Seasoned firearms owners who also happen to be preppers are well aware of what kind of handgun they prefer. As a prepper and handgun owner, I have fired all kinds of handguns of various calibers in my quest to find what works best for me.
What things did I look for when making my decision? First of all, I defined for myself what purpose I wanted my handguns to serve. I didn’t just want a firearm for self-defense, though clearly, that is a priority. In addition to serving as protection against bad people, I also wanted a gun that I believed would be useful for quite awhile in a stuff-hit-the-fan scenario.
What do I mean by that? Well, I’ve known lots of guys and gals who buy exotic guns that are difficult to maintain. Getting parts for them is tough, cleaning them is tough, and getting ammunition for them can be tough. For example, I knew someone who owned an Israeli Arms Desert Eagle, a .44 caliber monster handgun that uses a not-all-that-common ammunition and, frankly, is heavy and difficult for the average person to hold, let alone master. Plus, it’s expensive to shoot; the ammunition isn’t cheap and neither are spare magazines. (RELATED: Which Combat Rifle Should You Buy? Some Of The Most Popular Rifles May Not Be The Best Choice For You)
Yes, it was “cool” to shoot and all that, and the big beast definitely has some advantages under normal societal conditions. But once the chaos starts, you’re going to want to own handguns that are much more common, far easier to shoot and maintain, and require less work finding ammunition.
That said, firearms owners and preppers all have opinions about what the best handguns are, so don’t take this particular article as “the gospel.” It’s more like a primer to get beginner preppers and those who haven’t been involved in prepping for long up to speed on some handguns that can be a prepper’s best friend (h/t M.D. Creekmore at The Survivalist Blog).
Let’s take a look at five handguns that fit the requirements of a) easy to shoot; b) easy to clean/maintain; c) commonality (they are everywhere); d) easy to find ammunition for:
— Glock Model 19: This lightweight handgun is made largely of composite materials, though these days so are other models (like the Springfield Armory Model XD 9 mm). This weapon is a favorite of many preppers; it’s a mid-sized handgun that comes with the magazine capacity of a bigger pistol, holding 15 rounds in its magazine – plus one round in the chamber.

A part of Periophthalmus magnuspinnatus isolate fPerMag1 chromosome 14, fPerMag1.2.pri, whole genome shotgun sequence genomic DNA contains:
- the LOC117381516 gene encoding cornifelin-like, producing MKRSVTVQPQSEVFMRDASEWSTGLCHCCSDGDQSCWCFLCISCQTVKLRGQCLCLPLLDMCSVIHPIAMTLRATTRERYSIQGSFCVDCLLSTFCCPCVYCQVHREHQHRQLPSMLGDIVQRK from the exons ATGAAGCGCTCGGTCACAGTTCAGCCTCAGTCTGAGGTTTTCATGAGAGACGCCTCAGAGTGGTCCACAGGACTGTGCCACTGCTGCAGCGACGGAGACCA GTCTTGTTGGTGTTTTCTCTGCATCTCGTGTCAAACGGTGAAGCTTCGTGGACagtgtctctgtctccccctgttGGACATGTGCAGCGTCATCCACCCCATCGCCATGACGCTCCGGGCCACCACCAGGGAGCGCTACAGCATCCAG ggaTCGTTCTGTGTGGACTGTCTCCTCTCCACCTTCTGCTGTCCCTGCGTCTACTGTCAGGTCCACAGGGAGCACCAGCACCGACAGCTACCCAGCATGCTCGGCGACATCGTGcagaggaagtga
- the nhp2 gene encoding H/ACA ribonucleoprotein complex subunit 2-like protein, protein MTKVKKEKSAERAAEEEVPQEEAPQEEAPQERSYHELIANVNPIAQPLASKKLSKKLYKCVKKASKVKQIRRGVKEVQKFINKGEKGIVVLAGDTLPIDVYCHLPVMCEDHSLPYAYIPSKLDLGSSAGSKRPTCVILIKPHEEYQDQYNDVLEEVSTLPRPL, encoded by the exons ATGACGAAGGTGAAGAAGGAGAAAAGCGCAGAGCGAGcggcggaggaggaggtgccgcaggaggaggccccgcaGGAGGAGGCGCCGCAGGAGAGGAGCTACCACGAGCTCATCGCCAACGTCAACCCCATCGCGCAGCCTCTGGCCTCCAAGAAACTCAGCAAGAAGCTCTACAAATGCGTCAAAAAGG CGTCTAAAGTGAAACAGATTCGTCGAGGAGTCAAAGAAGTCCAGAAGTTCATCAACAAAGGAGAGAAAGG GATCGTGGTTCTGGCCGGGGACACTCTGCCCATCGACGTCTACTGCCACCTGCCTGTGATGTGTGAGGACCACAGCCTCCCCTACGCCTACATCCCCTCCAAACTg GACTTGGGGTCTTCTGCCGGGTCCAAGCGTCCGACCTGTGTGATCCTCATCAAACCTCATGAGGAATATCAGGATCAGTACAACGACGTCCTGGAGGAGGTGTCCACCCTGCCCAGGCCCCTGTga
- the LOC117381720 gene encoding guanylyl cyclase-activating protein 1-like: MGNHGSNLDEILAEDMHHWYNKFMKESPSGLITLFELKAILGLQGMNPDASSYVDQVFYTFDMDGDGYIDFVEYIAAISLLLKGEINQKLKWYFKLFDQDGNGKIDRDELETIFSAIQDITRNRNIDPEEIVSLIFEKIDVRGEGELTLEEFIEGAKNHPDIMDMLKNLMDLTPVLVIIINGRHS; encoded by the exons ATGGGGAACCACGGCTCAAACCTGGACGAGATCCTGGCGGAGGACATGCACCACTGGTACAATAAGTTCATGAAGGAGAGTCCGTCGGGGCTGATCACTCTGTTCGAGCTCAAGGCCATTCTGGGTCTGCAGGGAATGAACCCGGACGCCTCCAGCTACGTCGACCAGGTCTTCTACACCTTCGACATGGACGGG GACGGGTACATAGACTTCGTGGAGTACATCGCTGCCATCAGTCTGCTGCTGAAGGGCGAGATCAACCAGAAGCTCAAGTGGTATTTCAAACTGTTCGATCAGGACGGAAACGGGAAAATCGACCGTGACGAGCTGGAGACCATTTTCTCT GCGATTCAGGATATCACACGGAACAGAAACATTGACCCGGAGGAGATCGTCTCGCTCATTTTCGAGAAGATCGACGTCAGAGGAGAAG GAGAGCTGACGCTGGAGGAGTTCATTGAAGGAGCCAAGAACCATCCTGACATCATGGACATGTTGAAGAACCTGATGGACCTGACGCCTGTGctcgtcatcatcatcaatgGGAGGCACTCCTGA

Now, you can also pick up for not too much money a Glock factory-made 32-round magazine. The Glocks are not known for jamming, either due to function or ammunition (though older ammunition might pose a problem for any firearm, especially if the primers have gone bad), so you can realistically put several 32-round mags through your Glock 19 if need be.
— Springfield Arms XD: You probably guessed that I was going to list the SA XD, since I mentioned it above, and you were right. Like the Glock, this gun is a mid-sized, lightweight, very functional weapon that comes in a very common round – 9mm, just like the Glock Model 19. And both of these guns are good for self-defense before and after stuff hits the fan.
It also takes 15-round magazines with one in the chamber, giving you the same amount of firepower. When firing, there is little recoil so you can get back on your target very quickly. Easy-peasy firing, cleaning and finding ammo for this gun. Also, it’s accurate.
— Browning Buckmark: Not all preppers would agree that a .22 caliber handgun is of much use, but in this case, owners of the Browning Buckmark would disagree. What makes this an ideal prepping handgun as opposed to a self-defense gun is that it is perfect for hunting small game. The .22 round is quick, not very loud and the gun is accurate – many a prepper has used one to bag squirrels, rabbits and even groundhogs. Plus, the round won’t tear up the game.
Tip: Buy several types of .22 ammunition to test your Browning Buckmark or other .22-cal. handgun; Creekmore says different brands of .22 ammo can behave differently. Find the most accurate and reliable.
Hint: Stay away from .22 caliber hollow points; they can tear up your small game and make the carcass unedible/unusable. (RELATED: Real-Life Prepper Moment: Midwest Flooding Shutting Down Roads And Highways, Making It Impossible To Restock Store Shelves)
— Smith & Wesson MP .22: Like the Browning, this weapon is also a stellar choice. “One major plus is that it’s lighter in weight than the Buckmark making it easier and less tiring to carry on a trap line (or anywhere else) where you can be gone all day checking your traps,” Creekmore noted. Also, it’s easy to find holsters that fit this gun.
— Smith & Wesson MP 9 Pro Series: The MP 22’s bigger brother, this weapon can fit your hands better than even the Glock 19 and other Glock series handguns, which are generally very comfortable. Grip design is crucial in enabling you to get your sites back on target after firing more quickly. This gun is powerful enough with the right ammunition, accurate and very reliable, say its owners.
Before you go buy your next prepper gun, have an idea what you want before you go the gun store. Some sales people can be pushy and because they work in or own the store, they will often regale you with tall tales about which handguns they know to be best. If you’ve done your research and you’ve even been to a range to fire the gun(s) you want to buy and have thus made up your mind, don’t let anyone talk you out of it. If the shop doesn’t have what you want, go to a different gun store until you find what you’re looking for.
J.D. Heyes is a senior writer for NaturalNews.com and NewsTarget.com, as well as editor of The National Sentinel.